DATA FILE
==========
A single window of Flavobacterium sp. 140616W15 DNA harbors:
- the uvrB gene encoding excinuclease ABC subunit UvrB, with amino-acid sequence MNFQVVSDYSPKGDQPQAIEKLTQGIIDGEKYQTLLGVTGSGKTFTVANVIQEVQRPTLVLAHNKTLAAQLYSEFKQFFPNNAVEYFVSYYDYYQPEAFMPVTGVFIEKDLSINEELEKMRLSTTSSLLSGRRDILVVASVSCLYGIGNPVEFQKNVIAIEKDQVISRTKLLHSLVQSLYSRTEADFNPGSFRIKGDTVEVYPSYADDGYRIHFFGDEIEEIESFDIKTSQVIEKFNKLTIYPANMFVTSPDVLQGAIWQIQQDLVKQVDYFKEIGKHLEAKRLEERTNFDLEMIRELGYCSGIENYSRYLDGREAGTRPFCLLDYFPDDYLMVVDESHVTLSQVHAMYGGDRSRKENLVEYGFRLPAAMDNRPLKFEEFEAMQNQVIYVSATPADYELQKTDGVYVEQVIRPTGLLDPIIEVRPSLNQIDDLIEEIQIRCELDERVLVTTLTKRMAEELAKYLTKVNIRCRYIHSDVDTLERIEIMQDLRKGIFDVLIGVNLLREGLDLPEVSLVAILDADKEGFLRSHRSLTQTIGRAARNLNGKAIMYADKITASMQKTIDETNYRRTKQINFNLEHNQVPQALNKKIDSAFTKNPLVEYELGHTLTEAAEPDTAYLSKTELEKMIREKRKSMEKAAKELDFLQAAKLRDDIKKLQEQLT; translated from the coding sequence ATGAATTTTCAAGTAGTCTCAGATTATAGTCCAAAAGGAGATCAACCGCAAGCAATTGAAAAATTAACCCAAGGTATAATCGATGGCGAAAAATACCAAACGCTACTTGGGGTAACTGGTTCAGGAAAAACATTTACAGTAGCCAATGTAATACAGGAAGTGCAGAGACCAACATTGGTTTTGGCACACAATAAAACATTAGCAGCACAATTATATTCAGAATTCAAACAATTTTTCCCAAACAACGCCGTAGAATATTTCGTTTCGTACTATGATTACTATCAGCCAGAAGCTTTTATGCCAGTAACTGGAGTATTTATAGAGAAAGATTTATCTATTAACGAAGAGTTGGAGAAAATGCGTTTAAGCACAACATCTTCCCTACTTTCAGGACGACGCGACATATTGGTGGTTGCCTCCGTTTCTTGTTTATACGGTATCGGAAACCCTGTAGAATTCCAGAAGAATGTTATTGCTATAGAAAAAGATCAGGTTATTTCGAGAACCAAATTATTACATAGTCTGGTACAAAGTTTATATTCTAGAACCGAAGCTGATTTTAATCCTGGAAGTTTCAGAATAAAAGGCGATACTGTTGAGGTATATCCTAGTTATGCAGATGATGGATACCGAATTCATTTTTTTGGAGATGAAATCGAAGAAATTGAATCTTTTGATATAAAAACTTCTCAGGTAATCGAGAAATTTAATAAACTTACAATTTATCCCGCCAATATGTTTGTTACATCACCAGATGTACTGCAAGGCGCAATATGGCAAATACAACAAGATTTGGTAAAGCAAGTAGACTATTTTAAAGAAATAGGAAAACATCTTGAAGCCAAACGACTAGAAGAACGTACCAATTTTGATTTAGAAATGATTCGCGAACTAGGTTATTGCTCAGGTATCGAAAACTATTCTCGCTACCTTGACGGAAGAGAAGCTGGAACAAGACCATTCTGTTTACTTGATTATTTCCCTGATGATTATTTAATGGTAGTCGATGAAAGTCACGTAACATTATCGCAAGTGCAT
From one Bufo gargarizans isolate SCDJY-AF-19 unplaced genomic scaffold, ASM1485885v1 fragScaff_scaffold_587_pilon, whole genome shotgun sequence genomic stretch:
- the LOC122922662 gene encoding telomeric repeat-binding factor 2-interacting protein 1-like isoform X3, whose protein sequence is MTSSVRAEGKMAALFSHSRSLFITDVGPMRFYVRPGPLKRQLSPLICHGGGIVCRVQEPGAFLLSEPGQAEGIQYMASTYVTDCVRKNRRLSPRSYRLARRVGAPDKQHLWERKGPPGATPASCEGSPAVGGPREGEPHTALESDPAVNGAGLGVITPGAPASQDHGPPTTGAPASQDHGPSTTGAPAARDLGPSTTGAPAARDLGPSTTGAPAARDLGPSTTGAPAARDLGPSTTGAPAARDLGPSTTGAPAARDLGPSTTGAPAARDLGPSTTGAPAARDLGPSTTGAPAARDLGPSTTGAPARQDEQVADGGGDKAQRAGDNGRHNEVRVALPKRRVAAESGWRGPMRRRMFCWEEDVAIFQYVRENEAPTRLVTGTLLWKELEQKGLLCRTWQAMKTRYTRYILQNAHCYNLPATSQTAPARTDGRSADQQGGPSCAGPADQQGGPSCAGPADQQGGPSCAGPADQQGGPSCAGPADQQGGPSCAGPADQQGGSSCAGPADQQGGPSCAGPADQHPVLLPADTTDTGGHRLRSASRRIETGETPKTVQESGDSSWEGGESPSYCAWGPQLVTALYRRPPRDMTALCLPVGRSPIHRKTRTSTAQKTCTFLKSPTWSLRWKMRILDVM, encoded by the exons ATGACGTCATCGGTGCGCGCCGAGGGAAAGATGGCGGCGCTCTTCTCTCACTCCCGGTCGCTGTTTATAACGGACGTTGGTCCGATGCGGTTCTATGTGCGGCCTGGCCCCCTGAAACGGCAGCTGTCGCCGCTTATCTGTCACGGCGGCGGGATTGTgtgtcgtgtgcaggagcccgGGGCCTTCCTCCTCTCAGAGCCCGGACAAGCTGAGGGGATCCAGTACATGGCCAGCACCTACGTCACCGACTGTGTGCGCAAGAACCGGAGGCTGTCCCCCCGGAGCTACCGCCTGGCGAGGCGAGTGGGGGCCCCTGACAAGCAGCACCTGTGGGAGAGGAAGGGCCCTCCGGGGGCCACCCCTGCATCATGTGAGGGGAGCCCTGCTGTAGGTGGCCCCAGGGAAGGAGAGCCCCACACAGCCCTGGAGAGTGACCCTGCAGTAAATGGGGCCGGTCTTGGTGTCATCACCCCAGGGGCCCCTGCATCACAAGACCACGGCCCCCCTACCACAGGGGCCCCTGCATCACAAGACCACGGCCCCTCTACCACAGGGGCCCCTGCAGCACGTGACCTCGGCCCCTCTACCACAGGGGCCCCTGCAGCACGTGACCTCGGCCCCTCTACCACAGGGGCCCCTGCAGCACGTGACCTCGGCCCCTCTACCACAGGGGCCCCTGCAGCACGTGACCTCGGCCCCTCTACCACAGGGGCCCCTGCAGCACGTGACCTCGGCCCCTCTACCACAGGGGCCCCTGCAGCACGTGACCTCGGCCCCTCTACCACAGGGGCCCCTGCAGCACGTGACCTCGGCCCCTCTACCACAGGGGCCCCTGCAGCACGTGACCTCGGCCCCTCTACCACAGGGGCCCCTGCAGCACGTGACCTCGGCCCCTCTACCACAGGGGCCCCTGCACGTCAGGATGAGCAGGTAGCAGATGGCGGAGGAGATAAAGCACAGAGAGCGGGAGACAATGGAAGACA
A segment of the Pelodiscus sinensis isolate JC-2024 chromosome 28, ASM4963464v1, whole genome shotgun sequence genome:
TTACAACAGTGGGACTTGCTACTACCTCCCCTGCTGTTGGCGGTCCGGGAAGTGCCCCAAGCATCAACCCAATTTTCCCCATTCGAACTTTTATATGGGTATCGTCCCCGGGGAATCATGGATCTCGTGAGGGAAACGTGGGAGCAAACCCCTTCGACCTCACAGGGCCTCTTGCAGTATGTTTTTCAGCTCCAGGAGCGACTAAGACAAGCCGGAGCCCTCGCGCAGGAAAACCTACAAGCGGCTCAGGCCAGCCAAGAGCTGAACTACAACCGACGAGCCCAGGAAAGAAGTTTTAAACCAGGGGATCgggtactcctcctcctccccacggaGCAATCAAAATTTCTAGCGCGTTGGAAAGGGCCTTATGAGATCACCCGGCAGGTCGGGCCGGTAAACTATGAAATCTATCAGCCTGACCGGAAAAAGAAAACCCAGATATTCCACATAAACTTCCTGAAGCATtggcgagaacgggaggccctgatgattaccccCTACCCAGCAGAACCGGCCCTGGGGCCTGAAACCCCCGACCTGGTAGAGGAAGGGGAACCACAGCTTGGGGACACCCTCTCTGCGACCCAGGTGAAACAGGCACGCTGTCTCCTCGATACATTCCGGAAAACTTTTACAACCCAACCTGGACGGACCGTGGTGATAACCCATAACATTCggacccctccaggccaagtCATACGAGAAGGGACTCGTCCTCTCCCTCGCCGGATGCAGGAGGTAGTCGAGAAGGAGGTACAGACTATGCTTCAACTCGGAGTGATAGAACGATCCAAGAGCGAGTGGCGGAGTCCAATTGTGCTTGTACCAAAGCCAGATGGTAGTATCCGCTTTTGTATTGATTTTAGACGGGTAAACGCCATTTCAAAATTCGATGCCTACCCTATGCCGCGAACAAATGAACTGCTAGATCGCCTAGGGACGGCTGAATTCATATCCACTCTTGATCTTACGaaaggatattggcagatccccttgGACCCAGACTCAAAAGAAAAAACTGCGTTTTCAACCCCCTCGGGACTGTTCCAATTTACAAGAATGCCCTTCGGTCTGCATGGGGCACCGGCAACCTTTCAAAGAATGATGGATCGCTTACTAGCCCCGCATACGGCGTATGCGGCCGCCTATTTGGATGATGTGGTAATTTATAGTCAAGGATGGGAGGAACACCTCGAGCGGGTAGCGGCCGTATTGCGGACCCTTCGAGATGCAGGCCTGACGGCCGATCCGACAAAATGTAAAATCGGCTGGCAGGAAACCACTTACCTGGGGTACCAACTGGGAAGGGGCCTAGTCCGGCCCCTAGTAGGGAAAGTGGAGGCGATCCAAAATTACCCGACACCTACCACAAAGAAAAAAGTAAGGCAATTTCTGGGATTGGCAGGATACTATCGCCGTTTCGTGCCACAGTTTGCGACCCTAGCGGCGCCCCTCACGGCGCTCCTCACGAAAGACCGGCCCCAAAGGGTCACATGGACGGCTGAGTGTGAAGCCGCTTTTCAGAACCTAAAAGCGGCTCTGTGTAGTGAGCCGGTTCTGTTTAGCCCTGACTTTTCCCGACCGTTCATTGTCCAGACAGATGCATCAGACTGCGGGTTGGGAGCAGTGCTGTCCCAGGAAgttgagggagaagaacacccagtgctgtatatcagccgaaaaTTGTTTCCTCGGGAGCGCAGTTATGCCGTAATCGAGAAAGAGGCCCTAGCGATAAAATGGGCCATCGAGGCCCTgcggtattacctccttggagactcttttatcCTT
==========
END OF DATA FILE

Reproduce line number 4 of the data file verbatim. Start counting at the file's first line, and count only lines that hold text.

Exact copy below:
- the LOC122922662 gene encoding telomeric repeat-binding factor 2-interacting protein 1-like isoform X3, whose protein sequence is MTSSVRAEGKMAALFSHSRSLFITDVGPMRFYVRPGPLKRQLSPLICHGGGIVCRVQEPGAFLLSEPGQAEGIQYMASTYVTDCVRKNRRLSPRSYRLARRVGAPDKQHLWERKGPPGATPASCEGSPAVGGPREGEPHTALESDPAVNGAGLGVITPGAPASQDHGPPTTGAPASQDHGPSTTGAPAARDLGPSTTGAPAARDLGPSTTGAPAARDLGPSTTGAPAARDLGPSTTGAPAARDLGPSTTGAPAARDLGPSTTGAPAARDLGPSTTGAPAARDLGPSTTGAPAARDLGPSTTGAPARQDEQVADGGGDKAQRAGDNGRHNEVRVALPKRRVAAESGWRGPMRRRMFCWEEDVAIFQYVRENEAPTRLVTGTLLWKELEQKGLLCRTWQAMKTRYTRYILQNAHCYNLPATSQTAPARTDGRSADQQGGPSCAGPADQQGGPSCAGPADQQGGPSCAGPADQQGGPSCAGPADQQGGPSCAGPADQQGGSSCAGPADQQGGPSCAGPADQHPVLLPADTTDTGGHRLRSASRRIETGETPKTVQESGDSSWEGGESPSYCAWGPQLVTALYRRPPRDMTALCLPVGRSPIHRKTRTSTAQKTCTFLKSPTWSLRWKMRILDVM, encoded by the exons ATGACGTCATCGGTGCGCGCCGAGGGAAAGATGGCGGCGCTCTTCTCTCACTCCCGGTCGCTGTTTATAACGGACGTTGGTCCGATGCGGTTCTATGTGCGGCCTGGCCCCCTGAAACGGCAGCTGTCGCCGCTTATCTGTCACGGCGGCGGGATTGTgtgtcgtgtgcaggagcccgGGGCCTTCCTCCTCTCAGAGCCCGGACAAGCTGAGGGGATCCAGTACATGGCCAGCACCTACGTCACCGACTGTGTGCGCAAGAACCGGAGGCTGTCCCCCCGGAGCTACCGCCTGGCGAGGCGAGTGGGGGCCCCTGACAAGCAGCACCTGTGGGAGAGGAAGGGCCCTCCGGGGGCCACCCCTGCATCATGTGAGGGGAGCCCTGCTGTAGGTGGCCCCAGGGAAGGAGAGCCCCACACAGCCCTGGAGAGTGACCCTGCAGTAAATGGGGCCGGTCTTGGTGTCATCACCCCAGGGGCCCCTGCATCACAAGACCACGGCCCCCCTACCACAGGGGCCCCTGCATCACAAGACCACGGCCCCTCTACCACAGGGGCCCCTGCAGCACGTGACCTCGGCCCCTCTACCACAGGGGCCCCTGCAGCACGTGACCTCGGCCCCTCTACCACAGGGGCCCCTGCAGCACGTGACCTCGGCCCCTCTACCACAGGGGCCCCTGCAGCACGTGACCTCGGCCCCTCTACCACAGGGGCCCCTGCAGCACGTGACCTCGGCCCCTCTACCACAGGGGCCCCTGCAGCACGTGACCTCGGCCCCTCTACCACAGGGGCCCCTGCAGCACGTGACCTCGGCCCCTCTACCACAGGGGCCCCTGCAGCACGTGACCTCGGCCCCTCTACCACAGGGGCCCCTGCAGCACGTGACCTCGGCCCCTCTACCACAGGGGCCCCTGCACGTCAGGATGAGCAGGTAGCAGATGGCGGAGGAGATAAAGCACAGAGAGCGGGAGACAATGGAAGACA